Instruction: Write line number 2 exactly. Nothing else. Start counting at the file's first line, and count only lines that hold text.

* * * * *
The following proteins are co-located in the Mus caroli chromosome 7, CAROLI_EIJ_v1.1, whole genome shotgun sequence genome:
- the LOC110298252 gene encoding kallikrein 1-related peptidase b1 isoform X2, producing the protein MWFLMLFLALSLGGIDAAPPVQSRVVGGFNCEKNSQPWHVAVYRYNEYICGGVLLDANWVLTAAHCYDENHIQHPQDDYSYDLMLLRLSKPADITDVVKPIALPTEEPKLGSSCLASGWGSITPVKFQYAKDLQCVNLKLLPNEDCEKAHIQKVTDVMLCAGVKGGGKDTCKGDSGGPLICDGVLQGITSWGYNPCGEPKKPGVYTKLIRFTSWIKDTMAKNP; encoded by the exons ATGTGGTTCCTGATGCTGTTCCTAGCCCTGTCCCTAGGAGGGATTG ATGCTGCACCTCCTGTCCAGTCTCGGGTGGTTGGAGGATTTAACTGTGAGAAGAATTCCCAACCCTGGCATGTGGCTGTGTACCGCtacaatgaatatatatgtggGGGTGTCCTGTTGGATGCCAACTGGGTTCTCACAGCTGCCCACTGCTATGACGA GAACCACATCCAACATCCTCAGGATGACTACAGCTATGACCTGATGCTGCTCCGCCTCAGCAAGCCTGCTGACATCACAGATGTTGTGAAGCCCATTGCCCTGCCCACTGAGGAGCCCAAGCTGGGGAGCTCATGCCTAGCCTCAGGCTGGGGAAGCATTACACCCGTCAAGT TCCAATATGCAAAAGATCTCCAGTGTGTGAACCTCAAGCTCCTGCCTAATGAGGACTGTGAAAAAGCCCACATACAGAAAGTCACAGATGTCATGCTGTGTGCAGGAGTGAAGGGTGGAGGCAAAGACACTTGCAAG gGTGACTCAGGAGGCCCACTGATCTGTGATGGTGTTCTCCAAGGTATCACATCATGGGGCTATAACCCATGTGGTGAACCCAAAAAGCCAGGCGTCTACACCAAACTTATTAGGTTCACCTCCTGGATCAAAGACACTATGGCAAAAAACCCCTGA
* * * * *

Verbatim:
- the LOC110298252 gene encoding kallikrein 1-related peptidase b1 isoform X2, producing the protein MWFLMLFLALSLGGIDAAPPVQSRVVGGFNCEKNSQPWHVAVYRYNEYICGGVLLDANWVLTAAHCYDENHIQHPQDDYSYDLMLLRLSKPADITDVVKPIALPTEEPKLGSSCLASGWGSITPVKFQYAKDLQCVNLKLLPNEDCEKAHIQKVTDVMLCAGVKGGGKDTCKGDSGGPLICDGVLQGITSWGYNPCGEPKKPGVYTKLIRFTSWIKDTMAKNP; encoded by the exons ATGTGGTTCCTGATGCTGTTCCTAGCCCTGTCCCTAGGAGGGATTG ATGCTGCACCTCCTGTCCAGTCTCGGGTGGTTGGAGGATTTAACTGTGAGAAGAATTCCCAACCCTGGCATGTGGCTGTGTACCGCtacaatgaatatatatgtggGGGTGTCCTGTTGGATGCCAACTGGGTTCTCACAGCTGCCCACTGCTATGACGA GAACCACATCCAACATCCTCAGGATGACTACAGCTATGACCTGATGCTGCTCCGCCTCAGCAAGCCTGCTGACATCACAGATGTTGTGAAGCCCATTGCCCTGCCCACTGAGGAGCCCAAGCTGGGGAGCTCATGCCTAGCCTCAGGCTGGGGAAGCATTACACCCGTCAAGT TCCAATATGCAAAAGATCTCCAGTGTGTGAACCTCAAGCTCCTGCCTAATGAGGACTGTGAAAAAGCCCACATACAGAAAGTCACAGATGTCATGCTGTGTGCAGGAGTGAAGGGTGGAGGCAAAGACACTTGCAAG gGTGACTCAGGAGGCCCACTGATCTGTGATGGTGTTCTCCAAGGTATCACATCATGGGGCTATAACCCATGTGGTGAACCCAAAAAGCCAGGCGTCTACACCAAACTTATTAGGTTCACCTCCTGGATCAAAGACACTATGGCAAAAAACCCCTGA